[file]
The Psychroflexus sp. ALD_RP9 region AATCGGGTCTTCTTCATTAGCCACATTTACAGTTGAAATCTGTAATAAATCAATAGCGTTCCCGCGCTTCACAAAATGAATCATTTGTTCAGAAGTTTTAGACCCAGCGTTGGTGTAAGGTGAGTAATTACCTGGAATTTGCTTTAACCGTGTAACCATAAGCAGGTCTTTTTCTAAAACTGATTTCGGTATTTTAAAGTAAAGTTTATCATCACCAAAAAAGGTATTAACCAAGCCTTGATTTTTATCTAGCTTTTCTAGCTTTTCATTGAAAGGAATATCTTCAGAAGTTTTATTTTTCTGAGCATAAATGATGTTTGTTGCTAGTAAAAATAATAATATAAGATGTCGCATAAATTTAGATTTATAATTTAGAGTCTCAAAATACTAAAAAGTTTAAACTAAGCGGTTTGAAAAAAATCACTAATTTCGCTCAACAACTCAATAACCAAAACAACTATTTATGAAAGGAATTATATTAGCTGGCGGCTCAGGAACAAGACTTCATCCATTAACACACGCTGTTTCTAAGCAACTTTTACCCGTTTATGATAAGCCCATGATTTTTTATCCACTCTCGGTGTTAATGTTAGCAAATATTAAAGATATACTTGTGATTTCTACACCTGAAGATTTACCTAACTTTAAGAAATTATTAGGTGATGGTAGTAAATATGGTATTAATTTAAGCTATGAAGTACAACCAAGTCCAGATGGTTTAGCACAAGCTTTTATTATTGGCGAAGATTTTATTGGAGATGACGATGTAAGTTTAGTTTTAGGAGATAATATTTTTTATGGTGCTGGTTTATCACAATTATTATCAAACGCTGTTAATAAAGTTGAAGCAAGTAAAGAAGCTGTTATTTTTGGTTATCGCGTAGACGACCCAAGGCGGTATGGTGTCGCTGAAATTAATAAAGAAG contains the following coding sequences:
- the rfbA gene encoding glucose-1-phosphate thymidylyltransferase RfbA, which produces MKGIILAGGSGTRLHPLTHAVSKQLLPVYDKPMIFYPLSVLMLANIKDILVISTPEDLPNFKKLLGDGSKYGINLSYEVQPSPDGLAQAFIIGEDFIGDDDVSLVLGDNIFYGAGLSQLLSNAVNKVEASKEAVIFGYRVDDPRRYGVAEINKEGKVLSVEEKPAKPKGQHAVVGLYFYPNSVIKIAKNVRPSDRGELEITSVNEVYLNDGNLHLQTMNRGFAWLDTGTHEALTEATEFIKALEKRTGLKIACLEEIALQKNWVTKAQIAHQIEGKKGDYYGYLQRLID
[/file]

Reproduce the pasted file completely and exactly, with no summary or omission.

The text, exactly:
The Psychroflexus sp. ALD_RP9 region AATCGGGTCTTCTTCATTAGCCACATTTACAGTTGAAATCTGTAATAAATCAATAGCGTTCCCGCGCTTCACAAAATGAATCATTTGTTCAGAAGTTTTAGACCCAGCGTTGGTGTAAGGTGAGTAATTACCTGGAATTTGCTTTAACCGTGTAACCATAAGCAGGTCTTTTTCTAAAACTGATTTCGGTATTTTAAAGTAAAGTTTATCATCACCAAAAAAGGTATTAACCAAGCCTTGATTTTTATCTAGCTTTTCTAGCTTTTCATTGAAAGGAATATCTTCAGAAGTTTTATTTTTCTGAGCATAAATGATGTTTGTTGCTAGTAAAAATAATAATATAAGATGTCGCATAAATTTAGATTTATAATTTAGAGTCTCAAAATACTAAAAAGTTTAAACTAAGCGGTTTGAAAAAAATCACTAATTTCGCTCAACAACTCAATAACCAAAACAACTATTTATGAAAGGAATTATATTAGCTGGCGGCTCAGGAACAAGACTTCATCCATTAACACACGCTGTTTCTAAGCAACTTTTACCCGTTTATGATAAGCCCATGATTTTTTATCCACTCTCGGTGTTAATGTTAGCAAATATTAAAGATATACTTGTGATTTCTACACCTGAAGATTTACCTAACTTTAAGAAATTATTAGGTGATGGTAGTAAATATGGTATTAATTTAAGCTATGAAGTACAACCAAGTCCAGATGGTTTAGCACAAGCTTTTATTATTGGCGAAGATTTTATTGGAGATGACGATGTAAGTTTAGTTTTAGGAGATAATATTTTTTATGGTGCTGGTTTATCACAATTATTATCAAACGCTGTTAATAAAGTTGAAGCAAGTAAAGAAGCTGTTATTTTTGGTTATCGCGTAGACGACCCAAGGCGGTATGGTGTCGCTGAAATTAATAAAGAAG contains the following coding sequences:
- the rfbA gene encoding glucose-1-phosphate thymidylyltransferase RfbA, which produces MKGIILAGGSGTRLHPLTHAVSKQLLPVYDKPMIFYPLSVLMLANIKDILVISTPEDLPNFKKLLGDGSKYGINLSYEVQPSPDGLAQAFIIGEDFIGDDDVSLVLGDNIFYGAGLSQLLSNAVNKVEASKEAVIFGYRVDDPRRYGVAEINKEGKVLSVEEKPAKPKGQHAVVGLYFYPNSVIKIAKNVRPSDRGELEITSVNEVYLNDGNLHLQTMNRGFAWLDTGTHEALTEATEFIKALEKRTGLKIACLEEIALQKNWVTKAQIAHQIEGKKGDYYGYLQRLID